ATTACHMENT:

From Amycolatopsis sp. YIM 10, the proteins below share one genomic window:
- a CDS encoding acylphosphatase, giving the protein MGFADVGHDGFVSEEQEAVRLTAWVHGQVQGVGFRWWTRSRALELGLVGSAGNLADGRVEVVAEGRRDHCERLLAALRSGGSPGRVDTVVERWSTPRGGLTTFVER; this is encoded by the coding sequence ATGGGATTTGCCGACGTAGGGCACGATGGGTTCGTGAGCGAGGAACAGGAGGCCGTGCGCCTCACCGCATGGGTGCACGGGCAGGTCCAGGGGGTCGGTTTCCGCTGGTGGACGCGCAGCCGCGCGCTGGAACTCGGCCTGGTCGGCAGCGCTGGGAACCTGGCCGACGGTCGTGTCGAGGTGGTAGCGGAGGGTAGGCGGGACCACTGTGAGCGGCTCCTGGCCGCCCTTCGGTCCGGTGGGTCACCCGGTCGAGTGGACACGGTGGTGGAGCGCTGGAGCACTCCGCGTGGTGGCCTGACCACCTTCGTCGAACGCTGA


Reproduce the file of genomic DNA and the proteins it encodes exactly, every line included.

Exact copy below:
From Amycolatopsis sp. YIM 10, the proteins below share one genomic window:
- a CDS encoding acylphosphatase, giving the protein MGFADVGHDGFVSEEQEAVRLTAWVHGQVQGVGFRWWTRSRALELGLVGSAGNLADGRVEVVAEGRRDHCERLLAALRSGGSPGRVDTVVERWSTPRGGLTTFVER; this is encoded by the coding sequence ATGGGATTTGCCGACGTAGGGCACGATGGGTTCGTGAGCGAGGAACAGGAGGCCGTGCGCCTCACCGCATGGGTGCACGGGCAGGTCCAGGGGGTCGGTTTCCGCTGGTGGACGCGCAGCCGCGCGCTGGAACTCGGCCTGGTCGGCAGCGCTGGGAACCTGGCCGACGGTCGTGTCGAGGTGGTAGCGGAGGGTAGGCGGGACCACTGTGAGCGGCTCCTGGCCGCCCTTCGGTCCGGTGGGTCACCCGGTCGAGTGGACACGGTGGTGGAGCGCTGGAGCACTCCGCGTGGTGGCCTGACCACCTTCGTCGAACGCTGA